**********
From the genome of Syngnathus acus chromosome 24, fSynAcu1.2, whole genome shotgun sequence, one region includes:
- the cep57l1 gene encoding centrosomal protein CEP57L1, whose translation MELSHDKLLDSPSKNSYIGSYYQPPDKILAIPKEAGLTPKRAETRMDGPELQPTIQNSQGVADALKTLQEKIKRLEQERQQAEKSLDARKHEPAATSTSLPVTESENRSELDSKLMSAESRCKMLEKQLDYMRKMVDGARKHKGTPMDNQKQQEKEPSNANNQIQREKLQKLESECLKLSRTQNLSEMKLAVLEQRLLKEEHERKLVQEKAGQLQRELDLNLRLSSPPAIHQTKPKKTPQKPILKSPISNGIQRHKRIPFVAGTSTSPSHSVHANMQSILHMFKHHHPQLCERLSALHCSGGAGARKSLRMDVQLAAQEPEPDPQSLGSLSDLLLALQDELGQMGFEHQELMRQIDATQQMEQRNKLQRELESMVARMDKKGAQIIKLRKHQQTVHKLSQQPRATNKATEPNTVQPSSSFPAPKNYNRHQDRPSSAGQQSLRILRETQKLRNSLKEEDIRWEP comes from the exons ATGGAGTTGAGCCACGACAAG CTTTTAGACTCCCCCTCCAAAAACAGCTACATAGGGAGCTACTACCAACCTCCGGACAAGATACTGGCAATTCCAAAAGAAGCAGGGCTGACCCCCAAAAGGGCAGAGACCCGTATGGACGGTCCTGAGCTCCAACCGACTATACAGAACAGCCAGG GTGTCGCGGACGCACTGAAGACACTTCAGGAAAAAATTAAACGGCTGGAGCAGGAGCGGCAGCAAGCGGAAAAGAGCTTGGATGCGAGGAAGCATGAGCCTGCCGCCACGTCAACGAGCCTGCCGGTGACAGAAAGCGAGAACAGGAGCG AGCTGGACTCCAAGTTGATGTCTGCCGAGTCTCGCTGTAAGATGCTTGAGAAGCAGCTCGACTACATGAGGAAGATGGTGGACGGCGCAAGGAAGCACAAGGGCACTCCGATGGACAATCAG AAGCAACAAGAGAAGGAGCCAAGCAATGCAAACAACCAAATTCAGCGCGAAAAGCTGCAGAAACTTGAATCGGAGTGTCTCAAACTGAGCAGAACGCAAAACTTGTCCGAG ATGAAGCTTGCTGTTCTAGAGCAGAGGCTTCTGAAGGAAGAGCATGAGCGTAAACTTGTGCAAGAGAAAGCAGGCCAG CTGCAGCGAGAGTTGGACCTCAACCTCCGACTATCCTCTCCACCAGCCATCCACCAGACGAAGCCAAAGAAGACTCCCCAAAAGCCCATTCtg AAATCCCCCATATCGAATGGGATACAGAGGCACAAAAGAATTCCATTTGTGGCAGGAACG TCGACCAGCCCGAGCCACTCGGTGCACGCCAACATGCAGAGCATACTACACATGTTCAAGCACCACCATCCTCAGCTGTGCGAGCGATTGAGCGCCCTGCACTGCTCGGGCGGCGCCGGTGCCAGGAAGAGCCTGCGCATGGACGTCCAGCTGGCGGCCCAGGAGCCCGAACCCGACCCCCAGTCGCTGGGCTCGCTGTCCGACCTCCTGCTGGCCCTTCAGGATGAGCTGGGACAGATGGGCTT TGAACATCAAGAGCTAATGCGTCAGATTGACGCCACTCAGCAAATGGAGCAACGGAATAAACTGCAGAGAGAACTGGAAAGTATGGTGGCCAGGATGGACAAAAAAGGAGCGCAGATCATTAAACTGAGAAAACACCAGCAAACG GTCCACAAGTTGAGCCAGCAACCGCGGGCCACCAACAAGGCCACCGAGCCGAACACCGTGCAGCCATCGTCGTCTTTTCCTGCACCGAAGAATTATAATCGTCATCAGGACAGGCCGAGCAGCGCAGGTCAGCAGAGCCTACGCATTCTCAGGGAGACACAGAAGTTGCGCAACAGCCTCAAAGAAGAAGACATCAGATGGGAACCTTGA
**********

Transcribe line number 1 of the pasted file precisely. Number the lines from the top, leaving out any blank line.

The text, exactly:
From the genome of Syngnathus acus chromosome 24, fSynAcu1.2, whole genome shotgun sequence, one region includes: